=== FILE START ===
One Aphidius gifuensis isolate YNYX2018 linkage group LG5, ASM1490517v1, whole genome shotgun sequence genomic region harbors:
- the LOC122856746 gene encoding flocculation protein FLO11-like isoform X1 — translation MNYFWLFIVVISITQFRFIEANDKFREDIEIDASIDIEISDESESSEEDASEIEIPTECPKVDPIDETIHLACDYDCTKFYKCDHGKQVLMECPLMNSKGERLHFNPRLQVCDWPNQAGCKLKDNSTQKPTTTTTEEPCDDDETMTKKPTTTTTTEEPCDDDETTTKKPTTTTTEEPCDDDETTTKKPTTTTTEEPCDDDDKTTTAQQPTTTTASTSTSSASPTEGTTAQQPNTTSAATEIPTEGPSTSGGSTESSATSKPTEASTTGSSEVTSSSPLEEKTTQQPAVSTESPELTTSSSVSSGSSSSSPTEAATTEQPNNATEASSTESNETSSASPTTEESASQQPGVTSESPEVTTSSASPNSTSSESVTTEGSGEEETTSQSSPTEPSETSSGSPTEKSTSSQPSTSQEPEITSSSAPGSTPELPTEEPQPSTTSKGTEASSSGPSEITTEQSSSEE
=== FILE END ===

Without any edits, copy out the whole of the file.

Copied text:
One Aphidius gifuensis isolate YNYX2018 linkage group LG5, ASM1490517v1, whole genome shotgun sequence genomic region harbors:
- the LOC122856746 gene encoding flocculation protein FLO11-like isoform X1 — translation MNYFWLFIVVISITQFRFIEANDKFREDIEIDASIDIEISDESESSEEDASEIEIPTECPKVDPIDETIHLACDYDCTKFYKCDHGKQVLMECPLMNSKGERLHFNPRLQVCDWPNQAGCKLKDNSTQKPTTTTTEEPCDDDETMTKKPTTTTTTEEPCDDDETTTKKPTTTTTEEPCDDDETTTKKPTTTTTEEPCDDDDKTTTAQQPTTTTASTSTSSASPTEGTTAQQPNTTSAATEIPTEGPSTSGGSTESSATSKPTEASTTGSSEVTSSSPLEEKTTQQPAVSTESPELTTSSSVSSGSSSSSPTEAATTEQPNNATEASSTESNETSSASPTTEESASQQPGVTSESPEVTTSSASPNSTSSESVTTEGSGEEETTSQSSPTEPSETSSGSPTEKSTSSQPSTSQEPEITSSSAPGSTPELPTEEPQPSTTSKGTEASSSGPSEITTEQSSSEE